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Hormones or healing superpowers?

Women can recover from injuries better than men, and it’s all thanks to female hormones. Studies show women are 14% more likely to survive an injury than men who have the same trauma. While male hormones will attack the immune system after an injury, female hormones strengthen immunity.

While female hormones can do a lot to make your life better, they can also work against you when they’re out of balance. Living with a hormonal imbalance means your body isn’t able to correctly send and receive messages. As a result, all sorts of uncomfortable symptoms can start to pop up.

Do you suspect your hormones aren’t quite right? The sooner you know, the faster you can do something to fix it. Read on to learn about 5 signs your hormones might be out of balance.

1. Digestive Issues

Have you ever noticed that right before your period you start to experience all sorts of symptoms that relate to your stomach? High estrogen levels can contribute to cramping, diarrhea, and bloating, and more.

A lot of hormonal imbalance symptoms, are things you experience because of your menstrual cycle. While it’s normal to experience a certain level of discomfort before your period, for some women it’s a constant struggle.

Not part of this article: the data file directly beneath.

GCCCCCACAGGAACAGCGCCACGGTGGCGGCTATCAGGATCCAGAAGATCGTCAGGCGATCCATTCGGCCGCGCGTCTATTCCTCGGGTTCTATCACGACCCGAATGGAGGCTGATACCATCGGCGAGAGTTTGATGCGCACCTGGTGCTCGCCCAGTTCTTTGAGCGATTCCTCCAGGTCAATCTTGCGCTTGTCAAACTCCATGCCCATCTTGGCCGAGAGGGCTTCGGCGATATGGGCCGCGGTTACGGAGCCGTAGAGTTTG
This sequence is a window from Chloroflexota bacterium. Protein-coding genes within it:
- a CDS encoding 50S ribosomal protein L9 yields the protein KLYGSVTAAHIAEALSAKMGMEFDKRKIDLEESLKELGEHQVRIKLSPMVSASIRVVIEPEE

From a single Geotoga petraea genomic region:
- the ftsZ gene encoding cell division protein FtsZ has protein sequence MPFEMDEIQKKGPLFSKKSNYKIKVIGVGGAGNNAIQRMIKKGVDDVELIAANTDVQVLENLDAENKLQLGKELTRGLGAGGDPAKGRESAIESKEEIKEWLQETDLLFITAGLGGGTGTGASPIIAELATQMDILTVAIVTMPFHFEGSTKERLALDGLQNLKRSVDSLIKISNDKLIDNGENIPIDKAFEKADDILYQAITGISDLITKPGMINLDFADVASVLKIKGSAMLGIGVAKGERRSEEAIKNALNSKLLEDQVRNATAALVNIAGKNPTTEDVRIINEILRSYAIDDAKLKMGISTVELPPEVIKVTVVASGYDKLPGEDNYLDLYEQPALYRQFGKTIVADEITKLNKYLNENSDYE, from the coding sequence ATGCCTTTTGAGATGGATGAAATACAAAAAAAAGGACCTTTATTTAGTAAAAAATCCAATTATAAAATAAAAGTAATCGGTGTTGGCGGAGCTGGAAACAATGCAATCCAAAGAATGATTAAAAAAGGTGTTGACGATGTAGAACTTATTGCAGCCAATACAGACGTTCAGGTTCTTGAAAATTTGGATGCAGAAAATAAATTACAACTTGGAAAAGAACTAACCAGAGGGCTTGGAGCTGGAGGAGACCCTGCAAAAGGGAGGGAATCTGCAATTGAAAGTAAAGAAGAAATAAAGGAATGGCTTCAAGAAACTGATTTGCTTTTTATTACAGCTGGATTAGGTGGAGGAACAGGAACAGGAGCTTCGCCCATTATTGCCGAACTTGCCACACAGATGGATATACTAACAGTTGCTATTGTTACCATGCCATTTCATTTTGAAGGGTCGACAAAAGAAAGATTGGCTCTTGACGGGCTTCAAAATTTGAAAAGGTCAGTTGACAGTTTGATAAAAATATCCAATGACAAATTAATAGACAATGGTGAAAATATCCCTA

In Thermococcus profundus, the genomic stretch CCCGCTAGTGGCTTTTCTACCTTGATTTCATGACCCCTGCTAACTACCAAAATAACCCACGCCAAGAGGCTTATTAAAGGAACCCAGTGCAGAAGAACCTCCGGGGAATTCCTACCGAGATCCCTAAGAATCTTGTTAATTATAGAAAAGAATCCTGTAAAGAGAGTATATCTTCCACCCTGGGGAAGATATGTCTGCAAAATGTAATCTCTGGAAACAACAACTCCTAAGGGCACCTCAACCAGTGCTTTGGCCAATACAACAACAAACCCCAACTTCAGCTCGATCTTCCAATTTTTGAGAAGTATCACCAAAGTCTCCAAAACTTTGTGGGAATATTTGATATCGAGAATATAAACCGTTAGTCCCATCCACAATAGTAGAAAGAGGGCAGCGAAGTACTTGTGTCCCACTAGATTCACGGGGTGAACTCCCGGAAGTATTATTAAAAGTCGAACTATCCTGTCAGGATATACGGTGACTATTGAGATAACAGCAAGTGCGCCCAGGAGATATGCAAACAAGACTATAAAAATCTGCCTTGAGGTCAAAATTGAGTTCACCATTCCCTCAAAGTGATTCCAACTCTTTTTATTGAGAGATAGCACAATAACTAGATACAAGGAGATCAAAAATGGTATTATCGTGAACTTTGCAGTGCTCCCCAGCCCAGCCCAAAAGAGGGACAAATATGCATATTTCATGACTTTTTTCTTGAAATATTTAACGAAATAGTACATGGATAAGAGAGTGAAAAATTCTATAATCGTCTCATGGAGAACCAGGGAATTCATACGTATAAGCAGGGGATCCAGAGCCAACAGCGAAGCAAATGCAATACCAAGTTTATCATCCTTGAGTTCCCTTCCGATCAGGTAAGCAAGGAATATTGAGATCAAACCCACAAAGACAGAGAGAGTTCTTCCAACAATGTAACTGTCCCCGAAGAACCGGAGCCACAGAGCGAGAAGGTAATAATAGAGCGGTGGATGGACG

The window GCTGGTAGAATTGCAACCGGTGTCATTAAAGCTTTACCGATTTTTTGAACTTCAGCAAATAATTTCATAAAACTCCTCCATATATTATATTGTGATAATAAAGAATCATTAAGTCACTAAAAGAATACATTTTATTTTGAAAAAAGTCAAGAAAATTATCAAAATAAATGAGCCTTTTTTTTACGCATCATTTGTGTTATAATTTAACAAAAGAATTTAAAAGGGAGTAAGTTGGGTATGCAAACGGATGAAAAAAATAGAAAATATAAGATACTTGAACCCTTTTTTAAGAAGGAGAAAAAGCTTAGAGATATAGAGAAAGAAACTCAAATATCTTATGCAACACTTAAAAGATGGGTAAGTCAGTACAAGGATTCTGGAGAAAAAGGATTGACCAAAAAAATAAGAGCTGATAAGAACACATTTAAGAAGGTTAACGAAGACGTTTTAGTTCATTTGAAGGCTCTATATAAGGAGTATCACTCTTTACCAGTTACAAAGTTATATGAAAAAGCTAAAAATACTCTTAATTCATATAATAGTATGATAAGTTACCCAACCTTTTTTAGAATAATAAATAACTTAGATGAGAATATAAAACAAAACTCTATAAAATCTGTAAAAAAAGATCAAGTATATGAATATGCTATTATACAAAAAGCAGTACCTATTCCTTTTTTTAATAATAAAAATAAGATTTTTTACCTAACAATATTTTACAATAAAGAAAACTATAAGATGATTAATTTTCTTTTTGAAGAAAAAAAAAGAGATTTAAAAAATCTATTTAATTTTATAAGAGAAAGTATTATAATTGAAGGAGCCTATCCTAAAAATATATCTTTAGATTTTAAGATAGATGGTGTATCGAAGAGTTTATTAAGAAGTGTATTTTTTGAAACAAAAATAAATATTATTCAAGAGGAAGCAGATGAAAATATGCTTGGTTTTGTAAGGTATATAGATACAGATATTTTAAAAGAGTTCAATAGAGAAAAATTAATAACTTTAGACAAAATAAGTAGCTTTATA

Throughout the entire month, imbalances in their estrogen levels, causing them to have problems digesting food normally. An imbalance in hormones can also contribute to irritable bowel syndrome.

2. Period Problems

The female body is used to having imbalances in the hormones throughout the month. For instance, when you finish your period, both estrogen and progesterone levels start to slowly rise.

When the estrogen levels are at the right height, your body releases an egg, in a process called ovulation. After the egg’s released estrogen levels start to go back down.

However, progesterone levels will continue to rise. The rise in progesterone is to help prepare your body for the fertilization of your egg. Once your body realizes you’re not conceiving, it’ll start to rapidly lower your progesterone levels.